Opgal’s Camera Detects The Little Leaks Responsible For Big Pollution
This article was first published by The Times of Israel and was re-posted with permission.
All over the world, air pollution is thought to be blamed for a host of diseases — cancer, birth defects, and many more. And despite efforts by authorities to reduce pollution in industrialized areas — such as Haifa, Israel — the problem persists and seems to be getting worse.
One reason for that, according to Israeli optics technology firm Opgal, is that authorities are looking in the wrong place: Instead of examining the towers that spew out smoke, what needs to be checked are the joints on the pipes that transport gas, oil, and chemicals.
“Effective gas-leak detection equipment is vital to keeping employees, products and the environment safe,” said Amit Mattatia, president and CEO of Opgal. “Over the last years, we have been very successful in developing specialized algorithms and sensors that are highly sensitive to the presence of gas traces in the invisible spectrum, and we have included this technology in our EyeCGas FX thermal camera system.”
In a study released in February, University of Haifa researchers suggested a link between infant disorders and pollution caused by heavy industry. According to the research, babies born in certain neighborhoods of Haifa adjacent to heavy industry had heads with circumferences recorded at 20-30 percent less than elsewhere. In addition, there was a higher incidence of cancer and lung diseases among the population there.
Although Israel’s Environmental Protection Ministry will come out with its own report only later this year, it said that it was “operating on the assumption” that air pollution in the Haifa Bay was too high. The area is home to Israel’s highest concentration of oil refineries, power plants, chemical factories, and other “smokestack industries” that clearly are a major source of pollution in the area.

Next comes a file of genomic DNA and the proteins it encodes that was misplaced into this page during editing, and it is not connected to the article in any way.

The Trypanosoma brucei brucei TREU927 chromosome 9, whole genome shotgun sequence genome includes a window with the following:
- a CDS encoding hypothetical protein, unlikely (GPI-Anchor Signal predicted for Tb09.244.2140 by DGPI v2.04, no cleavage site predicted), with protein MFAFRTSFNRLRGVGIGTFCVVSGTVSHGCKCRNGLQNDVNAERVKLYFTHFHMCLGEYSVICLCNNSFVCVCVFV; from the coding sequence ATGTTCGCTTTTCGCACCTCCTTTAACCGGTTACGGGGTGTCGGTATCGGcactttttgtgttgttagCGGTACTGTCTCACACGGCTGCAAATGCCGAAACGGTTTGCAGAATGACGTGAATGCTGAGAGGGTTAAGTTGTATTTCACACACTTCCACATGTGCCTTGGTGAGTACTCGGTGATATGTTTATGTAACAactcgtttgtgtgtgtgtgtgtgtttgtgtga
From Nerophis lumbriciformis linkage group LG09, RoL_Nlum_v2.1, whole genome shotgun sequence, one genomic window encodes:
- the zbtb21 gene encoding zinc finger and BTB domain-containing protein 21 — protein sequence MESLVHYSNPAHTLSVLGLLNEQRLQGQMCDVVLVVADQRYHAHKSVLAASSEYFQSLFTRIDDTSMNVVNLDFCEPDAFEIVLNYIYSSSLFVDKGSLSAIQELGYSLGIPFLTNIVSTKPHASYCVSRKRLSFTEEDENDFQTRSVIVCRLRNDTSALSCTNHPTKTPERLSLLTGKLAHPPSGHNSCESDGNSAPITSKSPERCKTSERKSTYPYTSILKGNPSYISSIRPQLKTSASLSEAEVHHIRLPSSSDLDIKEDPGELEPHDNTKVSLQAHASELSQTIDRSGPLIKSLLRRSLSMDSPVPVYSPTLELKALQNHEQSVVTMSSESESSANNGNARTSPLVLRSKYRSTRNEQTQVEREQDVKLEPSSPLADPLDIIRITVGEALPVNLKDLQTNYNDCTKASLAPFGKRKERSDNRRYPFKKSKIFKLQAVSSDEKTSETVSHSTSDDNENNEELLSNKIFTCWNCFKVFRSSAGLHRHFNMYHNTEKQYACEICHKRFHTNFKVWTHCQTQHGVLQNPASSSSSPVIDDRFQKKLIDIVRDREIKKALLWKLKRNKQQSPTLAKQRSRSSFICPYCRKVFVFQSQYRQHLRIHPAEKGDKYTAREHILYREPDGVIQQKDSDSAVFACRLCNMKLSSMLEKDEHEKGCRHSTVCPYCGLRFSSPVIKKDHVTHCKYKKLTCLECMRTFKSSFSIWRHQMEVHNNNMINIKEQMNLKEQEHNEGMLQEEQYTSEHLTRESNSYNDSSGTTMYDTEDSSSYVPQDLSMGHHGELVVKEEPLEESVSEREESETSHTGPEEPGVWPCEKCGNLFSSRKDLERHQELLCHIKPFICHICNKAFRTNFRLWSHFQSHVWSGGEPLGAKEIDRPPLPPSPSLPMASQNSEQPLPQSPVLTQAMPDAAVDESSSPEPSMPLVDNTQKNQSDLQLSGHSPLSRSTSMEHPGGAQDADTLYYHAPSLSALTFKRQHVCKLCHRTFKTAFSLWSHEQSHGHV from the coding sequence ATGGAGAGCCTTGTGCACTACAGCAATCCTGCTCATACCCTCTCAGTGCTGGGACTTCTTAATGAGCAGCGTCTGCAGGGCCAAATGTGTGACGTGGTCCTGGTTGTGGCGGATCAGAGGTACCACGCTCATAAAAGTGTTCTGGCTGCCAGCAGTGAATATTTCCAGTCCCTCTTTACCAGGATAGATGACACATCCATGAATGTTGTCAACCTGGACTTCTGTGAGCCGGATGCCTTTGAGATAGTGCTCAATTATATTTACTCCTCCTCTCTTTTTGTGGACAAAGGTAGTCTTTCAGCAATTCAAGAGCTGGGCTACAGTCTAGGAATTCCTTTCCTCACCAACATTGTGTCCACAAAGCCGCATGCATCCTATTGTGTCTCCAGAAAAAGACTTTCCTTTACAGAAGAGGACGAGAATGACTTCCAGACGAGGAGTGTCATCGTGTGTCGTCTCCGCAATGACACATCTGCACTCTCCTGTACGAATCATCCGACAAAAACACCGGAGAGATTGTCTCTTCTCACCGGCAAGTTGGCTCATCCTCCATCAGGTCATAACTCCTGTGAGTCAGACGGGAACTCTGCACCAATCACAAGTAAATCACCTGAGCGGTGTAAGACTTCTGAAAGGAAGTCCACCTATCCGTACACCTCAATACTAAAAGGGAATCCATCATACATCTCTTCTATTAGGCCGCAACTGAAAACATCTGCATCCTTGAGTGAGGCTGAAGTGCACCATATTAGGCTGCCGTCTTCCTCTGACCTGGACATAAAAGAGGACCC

The city has already begun implementing some pollution-reducing projects, such as limiting traffic in downtown areas, adding filters to diesel-powered buses, and increasing monitoring of factories to ensure that they do not exceed legal limits for the release of pollutants.
But according to Opgal, there’s more that needs to be done. In any highly industrialized area, there are many “invisible” sources of pollution such as leaks from pipes or underground storage facilities; or undetected emissions of pollutants from unexpected or unknown sources (perhaps an old underground gas tank that over the years was forgotten).
To solve that problem, Opgal has developed EyeCGas FX, a gas-leak detection camera for installation in petrochemical, oil and gas plants as well as offshore platforms and rigs.
The system, said Opgal, is able to quickly detect a variety of hydrocarbon gas emissions such as ethylene, methane, butane, propane and various VOC (volatile organic compounds). EyeCGas FX includes a sensitive infrared camera and an HD color camera for fast recognition of such fugitive emissions in the areas being inspected. It then automatically alerts plant personnel via a color display and a warning message, or connects to alert systems such as text messaging system.
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